Increased penetration of intermittent renewable energy sources such as wind and solar is driving a need for improved energy storage technologies to manage the overall grid supply and demand, for short term fluctuations as well as long-term seasonal time variations. This challenge will require a combination of solutions, depending on geography, the mix of renewables, and other factors. At the same time, the need for a sustainable source of hydrogen has been widely recognized, not just as a potential transportation fuel, but to limit CO2
production and fossil fuel consumption from existing industrial processes such as ammonia generation. Leveraging renewable hydrogen as an energy storage solution has gained momentum through H2@Scale, an initiative to look at the synergies between intermittent renewable energy sources, industrial applications, transportation, and other grid management considerations. This talk will focus on the evolution of membrane-based water electrolysis as a renewable hydrogen pathway, and implications for industrial and energy applications.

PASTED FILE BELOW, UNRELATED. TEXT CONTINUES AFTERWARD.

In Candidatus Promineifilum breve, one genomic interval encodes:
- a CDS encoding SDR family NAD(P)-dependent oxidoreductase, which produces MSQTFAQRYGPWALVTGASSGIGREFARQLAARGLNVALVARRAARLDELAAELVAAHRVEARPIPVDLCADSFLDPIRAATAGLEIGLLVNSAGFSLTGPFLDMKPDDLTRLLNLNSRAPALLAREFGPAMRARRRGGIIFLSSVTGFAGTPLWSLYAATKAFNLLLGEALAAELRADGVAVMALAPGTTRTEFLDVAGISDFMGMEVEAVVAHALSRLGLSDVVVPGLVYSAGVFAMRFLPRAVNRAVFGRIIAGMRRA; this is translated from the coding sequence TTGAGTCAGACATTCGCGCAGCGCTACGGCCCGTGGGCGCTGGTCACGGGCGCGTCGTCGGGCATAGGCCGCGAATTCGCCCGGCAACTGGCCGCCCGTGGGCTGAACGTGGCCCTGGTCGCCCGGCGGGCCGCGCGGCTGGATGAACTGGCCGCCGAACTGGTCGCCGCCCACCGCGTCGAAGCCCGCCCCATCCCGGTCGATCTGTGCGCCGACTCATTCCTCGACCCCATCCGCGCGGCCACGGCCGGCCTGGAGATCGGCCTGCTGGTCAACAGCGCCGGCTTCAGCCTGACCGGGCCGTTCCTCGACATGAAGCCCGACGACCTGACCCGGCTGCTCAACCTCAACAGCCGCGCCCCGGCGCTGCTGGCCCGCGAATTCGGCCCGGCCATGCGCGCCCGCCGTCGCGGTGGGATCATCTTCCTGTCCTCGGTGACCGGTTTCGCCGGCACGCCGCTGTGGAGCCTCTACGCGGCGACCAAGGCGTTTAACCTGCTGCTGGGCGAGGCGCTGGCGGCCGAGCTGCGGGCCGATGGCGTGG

Commercial proton exchange membrane (PEM)-based electrolysis has advanced to larger and larger scale over the last fifteen years, progressing from systems of 1 kg H2/day or less to several hundred kg/day. While leveraging the same basic manufacturing processes and technology, scale up has driven down the capital cost per kg of hydrogen by over 80%. PEM electrolysis also has tremendous potential for continuing cost reduction, leveraging system and manufacturing scaling laws as well as leveraging advancements in PEM fuel cell materials, manufacturing, and analysis tools. Order of magnitude improvements in some of the highest cost elements are easily achievable. The technology elements are known, but need to be refined and validated in a manufacturing environment, including modifications in materials and methods of fabrication. This talk will present a case study on successful implementation of cost reduced components for PEM electrolysis, opportunities for similar reduction in other components, and overall impact on cost and efficiency.